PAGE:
• Have a shovel and plenty of water, more than you think you will need, on hand to put your fire out
  • Always supervise children and pets around a campfire
  • Make sure your campfire is completely out before you go to bed or leave the area
    • Allow the wood to burn completely to ash,
    • Douse it with water and stir until it is cold to the touch
    • Drown ALL embers, not just the red ones
    • Pour until hissing sound stops
    • Stir the campfire ashes and embers with a shovel
    • Scrape the sticks and logs to remove any embers
    • If you do not have water, use dirt; mix enough dirt or sand with the embers and continue adding and stirring until all material is cool
    • Remember: do NOT bury the fire as the fire will continue to smolder and could catch roots on fire that will eventually get to the surface and start a wildfire.
  • When using a portable stove, clear the area of grasses and other fine fuels and be careful to prevent the stove from tipping over
  • If you see smoke or fire, note the location and report it to authorities; do not attempt to put out a fire by yourself

In a vehicle:

  • Avoid driving or parking your vehicle in tall grass
  • Never throw a lighted cigarette out of a vehicle
  • When pulling a trailer, attach safety chains securely; loose chains can drag on the pavement and cause sparks, igniting roadside fires
  • Look behind you before driving away from fire-sensitive locations such as areas with tall grass or campsites to check for signs of a developing fire
  • Observe “Red Flag” fire weather warnings; red flag warnings are issued when weather conditions are conducive to the easy start and rapid spread of wildfires
  • Always use a spark arrestor on internal combustion engines

If you live in a wildland interface area, be prepared for wildfire:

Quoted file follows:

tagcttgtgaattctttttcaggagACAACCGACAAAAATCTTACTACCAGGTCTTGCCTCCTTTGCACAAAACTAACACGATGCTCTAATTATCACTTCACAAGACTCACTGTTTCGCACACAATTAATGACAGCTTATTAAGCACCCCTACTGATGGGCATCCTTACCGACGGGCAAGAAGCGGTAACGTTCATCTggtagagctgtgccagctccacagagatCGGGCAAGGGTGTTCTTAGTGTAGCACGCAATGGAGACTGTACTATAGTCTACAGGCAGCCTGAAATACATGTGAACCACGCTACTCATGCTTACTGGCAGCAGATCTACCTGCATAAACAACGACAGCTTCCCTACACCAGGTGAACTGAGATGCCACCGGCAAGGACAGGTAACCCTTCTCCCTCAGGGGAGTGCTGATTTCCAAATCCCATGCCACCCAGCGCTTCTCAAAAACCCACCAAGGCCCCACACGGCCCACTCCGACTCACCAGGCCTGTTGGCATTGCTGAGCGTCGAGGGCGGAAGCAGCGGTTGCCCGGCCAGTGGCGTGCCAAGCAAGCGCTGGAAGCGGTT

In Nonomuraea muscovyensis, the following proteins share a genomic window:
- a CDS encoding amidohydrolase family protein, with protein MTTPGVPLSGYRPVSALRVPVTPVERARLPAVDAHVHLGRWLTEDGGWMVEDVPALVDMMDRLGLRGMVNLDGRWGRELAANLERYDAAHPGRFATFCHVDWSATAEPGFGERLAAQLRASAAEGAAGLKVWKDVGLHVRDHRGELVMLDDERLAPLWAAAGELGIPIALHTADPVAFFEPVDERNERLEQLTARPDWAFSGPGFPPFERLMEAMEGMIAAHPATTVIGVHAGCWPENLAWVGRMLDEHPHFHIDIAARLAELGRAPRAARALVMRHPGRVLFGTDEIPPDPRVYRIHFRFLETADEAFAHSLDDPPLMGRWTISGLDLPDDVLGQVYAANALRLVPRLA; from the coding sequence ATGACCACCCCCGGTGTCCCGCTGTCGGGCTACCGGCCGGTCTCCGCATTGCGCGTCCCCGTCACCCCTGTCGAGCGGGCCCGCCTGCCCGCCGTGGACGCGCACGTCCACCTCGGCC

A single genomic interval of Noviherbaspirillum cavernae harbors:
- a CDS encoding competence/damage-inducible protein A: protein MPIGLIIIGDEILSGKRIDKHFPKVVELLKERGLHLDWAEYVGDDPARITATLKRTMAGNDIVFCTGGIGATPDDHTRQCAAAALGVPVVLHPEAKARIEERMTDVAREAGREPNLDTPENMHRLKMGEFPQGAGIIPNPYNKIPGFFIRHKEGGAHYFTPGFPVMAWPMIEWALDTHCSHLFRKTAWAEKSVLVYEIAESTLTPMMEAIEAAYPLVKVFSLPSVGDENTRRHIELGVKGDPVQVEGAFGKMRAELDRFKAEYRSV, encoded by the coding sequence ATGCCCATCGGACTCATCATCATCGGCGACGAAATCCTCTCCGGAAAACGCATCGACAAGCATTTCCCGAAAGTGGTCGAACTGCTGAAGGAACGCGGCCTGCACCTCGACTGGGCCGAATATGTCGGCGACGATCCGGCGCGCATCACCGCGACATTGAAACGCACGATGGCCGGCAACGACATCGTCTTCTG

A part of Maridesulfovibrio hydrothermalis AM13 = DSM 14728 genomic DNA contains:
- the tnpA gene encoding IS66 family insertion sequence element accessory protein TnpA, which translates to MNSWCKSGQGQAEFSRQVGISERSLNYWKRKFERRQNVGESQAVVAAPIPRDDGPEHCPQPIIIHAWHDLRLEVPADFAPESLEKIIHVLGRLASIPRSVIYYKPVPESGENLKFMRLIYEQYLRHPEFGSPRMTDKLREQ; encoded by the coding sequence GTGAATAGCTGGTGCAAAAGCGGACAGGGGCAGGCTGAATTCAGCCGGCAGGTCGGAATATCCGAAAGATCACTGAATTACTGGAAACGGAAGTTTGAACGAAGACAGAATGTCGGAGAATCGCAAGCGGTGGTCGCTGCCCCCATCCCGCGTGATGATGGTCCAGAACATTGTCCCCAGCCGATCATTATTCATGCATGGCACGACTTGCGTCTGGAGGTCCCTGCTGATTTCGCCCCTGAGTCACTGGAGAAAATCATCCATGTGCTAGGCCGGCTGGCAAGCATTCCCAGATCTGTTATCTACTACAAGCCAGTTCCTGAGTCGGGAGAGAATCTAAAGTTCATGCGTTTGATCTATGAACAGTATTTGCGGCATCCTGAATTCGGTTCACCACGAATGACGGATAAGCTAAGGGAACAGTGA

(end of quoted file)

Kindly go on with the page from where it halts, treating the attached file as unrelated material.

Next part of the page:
• Provide for defensible space around your home and outbuildings
  • Have a wildfire action plan for your family
  • Have your important documents and disaster kits ready to go in an emergency
  • Set up an account and register your phone and property address at com so you can receive evacuation notices and other emergency alert information from fire managers
  • Leave early if a fire threatens your neighborhood

If you are traveling in the vicinity of a wildfire:

  • Drivers should also remember these tips when driving through smoke from wildfires:
  • Drive with lights on low beam. High beams will reflect back off the smoke and can reduce your visibility even more.
  • Look out for slow-moving and parked vehicles. Other cars may be traveling slowly due to reduced visibility. Emergency vehicles may be parked along the side of the road.
  • Increase the distance between your vehicle and the vehicle in front of you. Don’t rush or speed to get out of the smoke.
  • If you’re having trouble seeing the roadway, use the right edge of the pavement or the painted edge line stripe as a guide.

Being safe with fire is an individual effort that benefits everyone.


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Copyright St. George News, SaintGeorgeUtah.com LLC, 2015, all rights reserved.